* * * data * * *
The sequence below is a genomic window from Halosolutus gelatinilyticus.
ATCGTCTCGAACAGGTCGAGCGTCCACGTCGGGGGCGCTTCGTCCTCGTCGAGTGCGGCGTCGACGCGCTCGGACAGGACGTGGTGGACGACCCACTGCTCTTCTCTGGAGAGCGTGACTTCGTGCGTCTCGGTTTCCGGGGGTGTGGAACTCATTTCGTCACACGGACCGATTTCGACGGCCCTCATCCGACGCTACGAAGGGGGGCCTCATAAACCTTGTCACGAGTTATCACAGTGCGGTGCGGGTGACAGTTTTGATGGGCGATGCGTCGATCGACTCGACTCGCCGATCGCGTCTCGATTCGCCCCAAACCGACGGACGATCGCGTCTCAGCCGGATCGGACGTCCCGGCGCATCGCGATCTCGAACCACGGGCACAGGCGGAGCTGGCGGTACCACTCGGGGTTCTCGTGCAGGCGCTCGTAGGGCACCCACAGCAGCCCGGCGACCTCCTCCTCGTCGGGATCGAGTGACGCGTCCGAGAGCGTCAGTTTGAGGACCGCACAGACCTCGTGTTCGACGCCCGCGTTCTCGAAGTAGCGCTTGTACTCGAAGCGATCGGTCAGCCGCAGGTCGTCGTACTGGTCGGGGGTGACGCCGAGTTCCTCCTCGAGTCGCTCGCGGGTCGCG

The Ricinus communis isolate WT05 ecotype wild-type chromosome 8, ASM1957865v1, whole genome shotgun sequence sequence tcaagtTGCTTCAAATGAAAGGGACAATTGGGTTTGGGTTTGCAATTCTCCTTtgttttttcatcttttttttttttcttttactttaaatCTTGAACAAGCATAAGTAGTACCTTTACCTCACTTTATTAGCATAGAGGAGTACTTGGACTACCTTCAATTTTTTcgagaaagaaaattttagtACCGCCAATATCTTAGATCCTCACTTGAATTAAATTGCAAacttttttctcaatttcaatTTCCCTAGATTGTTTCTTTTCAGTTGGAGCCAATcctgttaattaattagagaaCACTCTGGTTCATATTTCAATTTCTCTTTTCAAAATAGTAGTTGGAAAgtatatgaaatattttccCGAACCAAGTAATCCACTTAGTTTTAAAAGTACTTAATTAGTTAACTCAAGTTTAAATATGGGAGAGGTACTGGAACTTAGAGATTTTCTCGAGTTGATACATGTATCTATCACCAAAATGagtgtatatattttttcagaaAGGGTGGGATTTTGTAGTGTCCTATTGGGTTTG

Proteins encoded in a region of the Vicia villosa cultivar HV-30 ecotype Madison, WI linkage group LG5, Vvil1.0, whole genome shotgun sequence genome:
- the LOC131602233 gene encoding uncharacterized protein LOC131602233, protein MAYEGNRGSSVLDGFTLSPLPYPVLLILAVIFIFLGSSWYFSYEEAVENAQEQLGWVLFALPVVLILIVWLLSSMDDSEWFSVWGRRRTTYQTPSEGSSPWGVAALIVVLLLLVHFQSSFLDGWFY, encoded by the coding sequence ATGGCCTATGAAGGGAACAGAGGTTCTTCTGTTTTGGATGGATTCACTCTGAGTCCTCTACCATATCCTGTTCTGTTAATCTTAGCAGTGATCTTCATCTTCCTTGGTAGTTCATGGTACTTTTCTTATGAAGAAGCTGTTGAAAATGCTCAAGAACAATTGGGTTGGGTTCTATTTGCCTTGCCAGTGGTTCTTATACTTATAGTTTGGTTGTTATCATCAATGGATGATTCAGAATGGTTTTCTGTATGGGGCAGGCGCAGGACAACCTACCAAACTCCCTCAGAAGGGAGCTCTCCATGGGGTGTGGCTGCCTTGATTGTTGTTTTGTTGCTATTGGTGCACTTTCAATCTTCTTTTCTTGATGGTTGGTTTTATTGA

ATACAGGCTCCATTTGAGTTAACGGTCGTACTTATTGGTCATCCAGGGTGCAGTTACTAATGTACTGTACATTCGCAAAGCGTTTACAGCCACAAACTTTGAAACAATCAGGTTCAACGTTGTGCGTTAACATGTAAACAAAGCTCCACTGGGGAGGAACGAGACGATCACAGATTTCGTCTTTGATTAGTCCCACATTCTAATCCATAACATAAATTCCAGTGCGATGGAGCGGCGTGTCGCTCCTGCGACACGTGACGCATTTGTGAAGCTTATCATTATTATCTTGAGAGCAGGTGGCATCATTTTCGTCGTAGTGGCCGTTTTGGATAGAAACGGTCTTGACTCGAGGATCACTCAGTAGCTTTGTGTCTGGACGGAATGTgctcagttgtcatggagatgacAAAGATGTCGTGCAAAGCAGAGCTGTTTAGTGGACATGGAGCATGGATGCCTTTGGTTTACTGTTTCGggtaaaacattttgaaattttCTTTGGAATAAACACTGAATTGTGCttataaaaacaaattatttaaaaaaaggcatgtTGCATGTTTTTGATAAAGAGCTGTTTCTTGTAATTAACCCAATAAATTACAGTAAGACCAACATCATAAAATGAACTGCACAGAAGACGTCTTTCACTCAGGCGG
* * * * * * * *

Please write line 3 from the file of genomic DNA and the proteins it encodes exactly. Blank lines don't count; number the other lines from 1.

The Ricinus communis isolate WT05 ecotype wild-type chromosome 8, ASM1957865v1, whole genome shotgun sequence sequence tcaagtTGCTTCAAATGAAAGGGACAATTGGGTTTGGGTTTGCAATTCTCCTTtgttttttcatcttttttttttttcttttactttaaatCTTGAACAAGCATAAGTAGTACCTTTACCTCACTTTATTAGCATAGAGGAGTACTTGGACTACCTTCAATTTTTTcgagaaagaaaattttagtACCGCCAATATCTTAGATCCTCACTTGAATTAAATTGCAAacttttttctcaatttcaatTTCCCTAGATTGTTTCTTTTCAGTTGGAGCCAATcctgttaattaattagagaaCACTCTGGTTCATATTTCAATTTCTCTTTTCAAAATAGTAGTTGGAAAgtatatgaaatattttccCGAACCAAGTAATCCACTTAGTTTTAAAAGTACTTAATTAGTTAACTCAAGTTTAAATATGGGAGAGGTACTGGAACTTAGAGATTTTCTCGAGTTGATACATGTATCTATCACCAAAATGagtgtatatattttttcagaaAGGGTGGGATTTTGTAGTGTCCTATTGGGTTTG